Las Vegas is the last spot this thriftygirl ever planned to visit. Gambling is just plain silly. Casinos wouldn’t be raking in billions of dollars every year if the punters were the winners. Plus I suck at cards.
But stagette parties beckon – and with the first of my university mates getting married – this was one event not to be missed.
Luckily the trip itself was relatively cheap: only $750 CDN from Toronto to Vegas and three nights at the posh Bellagio Hotel, featured in Ocean’s 11 and home of the dancing fountains.
If you must do Vegas on the cheap – give it a miss. On a road trip through the States my parents spent a night in the strip’s only campground and had a miserable time. This is a city of pure excess where money is your ticket to fun.
To my surprise, I fell in lust with the city I’d loved to hate. It’s Disneyworld for adults: you can tuck into five star cuisine from around the world, get pampered in lush spas, shop (or gawk) at designer boutiques and hang out at nightclubs frequented by Bruce Willis to Paris Hilton.
Sporting a freshly broken heart, Vegas offered the perfect occassion to ditch the thrifty bit and indulge in a killer outfit, bang up meal and occassional mojito by the pool.
Without trying we managed to pinch some pennies at night. The trick? Go with a group of stunning girlfriends. On our big night out we donned matching tanks and headed for Pure – the nightclub in Ceasar’s Palace where Lindsay Lohan will soon be celebrating her 21st birthday in high style. Ladies don’t have to pay the $30 cover, but gents are out of luck.
Complete with pure white decor and a swanky rooftop patio, the club was impressive but the VIP zoning got on my nerves. Nearly three quarters was cordoned off for VIPs. In Vegas a VIP constitutes anyone willing to pony up the cash for $400 – $500 bottles of liquor. This buys a table heavily guarded by a bouncer. But stop spending and the VIP status is swiftly relinquished.
After sipping our $10 vodka sodas for an hour, a 20-something from Miami invited us to his VIP room downstairs. It had everything you could ask for: flowing liquor, its own washroom and guys who were too busy hitting on the girls already in there to bother us. Preferring the cooler rooftop location, we used the VIP room for refills and bathroom breaks and spent most of the night outside.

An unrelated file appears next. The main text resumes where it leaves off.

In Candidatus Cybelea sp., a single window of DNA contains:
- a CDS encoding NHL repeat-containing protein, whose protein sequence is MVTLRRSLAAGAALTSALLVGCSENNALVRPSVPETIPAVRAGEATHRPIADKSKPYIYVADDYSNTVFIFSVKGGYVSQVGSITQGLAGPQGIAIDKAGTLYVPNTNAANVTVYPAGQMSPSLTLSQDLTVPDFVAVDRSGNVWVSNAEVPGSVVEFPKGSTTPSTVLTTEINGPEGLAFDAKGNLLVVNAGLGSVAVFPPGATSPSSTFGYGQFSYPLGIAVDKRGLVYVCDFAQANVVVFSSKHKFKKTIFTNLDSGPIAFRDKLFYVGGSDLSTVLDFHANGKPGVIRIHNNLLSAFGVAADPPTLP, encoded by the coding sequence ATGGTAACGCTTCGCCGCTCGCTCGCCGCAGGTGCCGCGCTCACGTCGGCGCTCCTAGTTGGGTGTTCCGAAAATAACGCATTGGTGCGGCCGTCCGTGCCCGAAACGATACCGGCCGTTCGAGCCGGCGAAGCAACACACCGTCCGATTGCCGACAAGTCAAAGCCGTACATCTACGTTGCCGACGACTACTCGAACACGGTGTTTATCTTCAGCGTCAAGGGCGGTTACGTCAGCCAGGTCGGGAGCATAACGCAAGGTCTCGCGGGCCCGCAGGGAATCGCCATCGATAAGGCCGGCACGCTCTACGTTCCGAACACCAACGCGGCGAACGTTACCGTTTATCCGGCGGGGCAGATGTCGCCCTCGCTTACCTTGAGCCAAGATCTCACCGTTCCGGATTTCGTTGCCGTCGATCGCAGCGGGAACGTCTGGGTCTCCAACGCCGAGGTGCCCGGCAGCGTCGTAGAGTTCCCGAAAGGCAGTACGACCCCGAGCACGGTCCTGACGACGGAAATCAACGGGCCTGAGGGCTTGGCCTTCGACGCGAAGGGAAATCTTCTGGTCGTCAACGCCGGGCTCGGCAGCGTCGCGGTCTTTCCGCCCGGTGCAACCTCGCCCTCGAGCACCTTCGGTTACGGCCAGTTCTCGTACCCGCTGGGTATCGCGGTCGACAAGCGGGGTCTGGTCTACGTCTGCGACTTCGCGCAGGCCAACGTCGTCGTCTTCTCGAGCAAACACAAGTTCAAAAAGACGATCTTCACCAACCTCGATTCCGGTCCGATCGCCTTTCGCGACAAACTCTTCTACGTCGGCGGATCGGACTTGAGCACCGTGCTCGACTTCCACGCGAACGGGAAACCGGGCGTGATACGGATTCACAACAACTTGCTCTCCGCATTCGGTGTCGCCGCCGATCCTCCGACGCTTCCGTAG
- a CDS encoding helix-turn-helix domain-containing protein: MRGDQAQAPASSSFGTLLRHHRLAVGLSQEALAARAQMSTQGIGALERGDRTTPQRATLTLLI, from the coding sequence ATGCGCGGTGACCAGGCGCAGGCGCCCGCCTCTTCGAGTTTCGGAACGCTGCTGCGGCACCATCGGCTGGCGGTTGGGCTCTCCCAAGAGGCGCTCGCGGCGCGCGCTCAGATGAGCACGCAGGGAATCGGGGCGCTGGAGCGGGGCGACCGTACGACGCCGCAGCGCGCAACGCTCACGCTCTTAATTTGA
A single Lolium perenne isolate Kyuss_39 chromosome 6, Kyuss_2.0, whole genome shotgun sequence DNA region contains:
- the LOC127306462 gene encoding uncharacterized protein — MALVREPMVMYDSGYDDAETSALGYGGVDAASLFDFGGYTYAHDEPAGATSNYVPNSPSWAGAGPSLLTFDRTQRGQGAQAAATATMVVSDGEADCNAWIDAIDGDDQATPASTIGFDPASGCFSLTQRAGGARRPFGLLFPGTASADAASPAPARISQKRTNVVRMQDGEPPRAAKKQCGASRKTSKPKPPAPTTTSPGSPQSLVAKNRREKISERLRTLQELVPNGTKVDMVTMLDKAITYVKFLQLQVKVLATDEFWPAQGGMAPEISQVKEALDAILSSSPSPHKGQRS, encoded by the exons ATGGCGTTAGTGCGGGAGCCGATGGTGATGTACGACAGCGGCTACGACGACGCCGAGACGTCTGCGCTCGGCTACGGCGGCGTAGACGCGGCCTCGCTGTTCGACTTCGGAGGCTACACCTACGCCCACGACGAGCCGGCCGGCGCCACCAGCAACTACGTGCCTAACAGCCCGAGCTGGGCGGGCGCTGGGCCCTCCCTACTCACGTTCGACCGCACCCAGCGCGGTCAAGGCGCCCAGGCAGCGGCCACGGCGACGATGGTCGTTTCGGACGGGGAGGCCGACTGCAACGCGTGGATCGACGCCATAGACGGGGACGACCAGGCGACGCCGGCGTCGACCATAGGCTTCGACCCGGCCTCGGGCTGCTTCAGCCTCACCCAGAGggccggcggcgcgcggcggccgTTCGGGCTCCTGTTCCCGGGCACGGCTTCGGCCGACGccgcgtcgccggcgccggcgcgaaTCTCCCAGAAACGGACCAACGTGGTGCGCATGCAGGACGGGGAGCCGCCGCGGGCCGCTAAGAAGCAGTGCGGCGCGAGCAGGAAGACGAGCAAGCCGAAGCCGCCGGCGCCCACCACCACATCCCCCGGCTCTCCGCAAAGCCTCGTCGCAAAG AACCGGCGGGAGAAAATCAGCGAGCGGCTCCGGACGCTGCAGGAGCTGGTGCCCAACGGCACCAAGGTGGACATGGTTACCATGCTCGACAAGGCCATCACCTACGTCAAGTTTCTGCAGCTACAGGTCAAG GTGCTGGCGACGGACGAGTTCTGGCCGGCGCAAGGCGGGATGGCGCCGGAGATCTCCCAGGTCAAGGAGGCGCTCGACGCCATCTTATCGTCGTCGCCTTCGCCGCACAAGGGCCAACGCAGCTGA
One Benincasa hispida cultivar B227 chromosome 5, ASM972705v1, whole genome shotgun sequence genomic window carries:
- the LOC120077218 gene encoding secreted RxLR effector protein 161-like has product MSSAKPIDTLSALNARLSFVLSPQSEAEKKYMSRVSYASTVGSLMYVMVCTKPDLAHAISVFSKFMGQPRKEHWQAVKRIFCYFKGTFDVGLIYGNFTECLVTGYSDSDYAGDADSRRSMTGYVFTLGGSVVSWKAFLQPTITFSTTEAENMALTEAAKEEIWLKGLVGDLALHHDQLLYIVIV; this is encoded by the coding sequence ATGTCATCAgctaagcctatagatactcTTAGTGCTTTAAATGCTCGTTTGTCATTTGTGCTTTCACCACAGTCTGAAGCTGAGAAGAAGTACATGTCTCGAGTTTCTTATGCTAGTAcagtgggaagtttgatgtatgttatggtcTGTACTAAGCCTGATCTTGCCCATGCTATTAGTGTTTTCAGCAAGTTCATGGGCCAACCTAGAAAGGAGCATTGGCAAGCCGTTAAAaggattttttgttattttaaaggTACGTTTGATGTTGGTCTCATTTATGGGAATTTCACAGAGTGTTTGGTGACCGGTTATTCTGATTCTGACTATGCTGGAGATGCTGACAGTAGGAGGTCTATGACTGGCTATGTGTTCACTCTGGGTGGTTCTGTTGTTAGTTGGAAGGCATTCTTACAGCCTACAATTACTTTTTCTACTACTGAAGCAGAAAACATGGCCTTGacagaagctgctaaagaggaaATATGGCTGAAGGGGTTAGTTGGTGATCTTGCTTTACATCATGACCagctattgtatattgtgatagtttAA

Night two was slightly more random. After a nice meal and some late night shopping we decided to soak up the atmosphere on the strip. Las Vegas’ seedy underbelly was revealed by Mexican men and women sporting extra large T-shirts that read: “HOT GIRLS DIRECT TO YOUR ROOM NOW.” In a city where captialist indulgence rules anything can be bought.
Outside Planet Hollywood a well heeled gent approached and introduced himself as Eric, the manager of the hotel’s nightclub. He offered us a VIP booth, a complimentary bottle of whatever we wanted and a ride in a stretch Hummer when we got tired of the club. This was the quickest decision my eight girlfriends and I ever made.
Soon we were dancing on our own pole on top of a private table, with our waitress pouring us vodka sodas and mixing us shots. It was too good to be true!
And for a reason. The waitress began pouring us ridiculously strong drinks and then mixed us a round of shots. Within 45 minutes the bottle was finished and a drinks list was quickly presented. We thought we might spring for a $100 bottle, seeing as we were having such a grand time. But the price was $375 and our negotiating tactics only brought them down to $200. We resisted the pressure and walked – to the stretch hummer of course.
A smiling Erik happily packed us in but only if we were willing to go to a “good” male strip club with a $10 cover charge. Being on a stagette weekend, it would be rude not to, so we hopped in. The rather ugly, white beast of a Hummer drove to the far end of the strip where hotels turned to seedy motels and pulled into a packed parking lot.
“Admission is thirty dollars and the male section closes in a half an hour,” drawled a haggered blonde cashier. Despite pissing off the limo driver, we insisted on leaving.
I recalled the tuk tuk drivers in Thailand who offer you a free ride to view “real” gems and jewlery in Bangkok’s factories.
Luckily the driver managed to find another large party emerging from the strip club and we agreed to share the ride back. The group was on a stag and doe trip from Ohio, the bride’s brother informed us. He was clutching a bottle of vodka with the pouring top still attached, “Do you think I’d leave this in the club?” he asked incredulously, “it was 500 bucks!” He told us the engaged couple flew 28 people to Vegas to celebrate and had blown $7000 at dinner that night and lost a large chunk of cash in the casinos. They tipped the driver with a thick roll of bills, subsidising our measly $30.
I suddenly felt much better about my $200 “splurge” on a new outfit and my decision not to gamble a penny. In Vegas thriftyness is relative.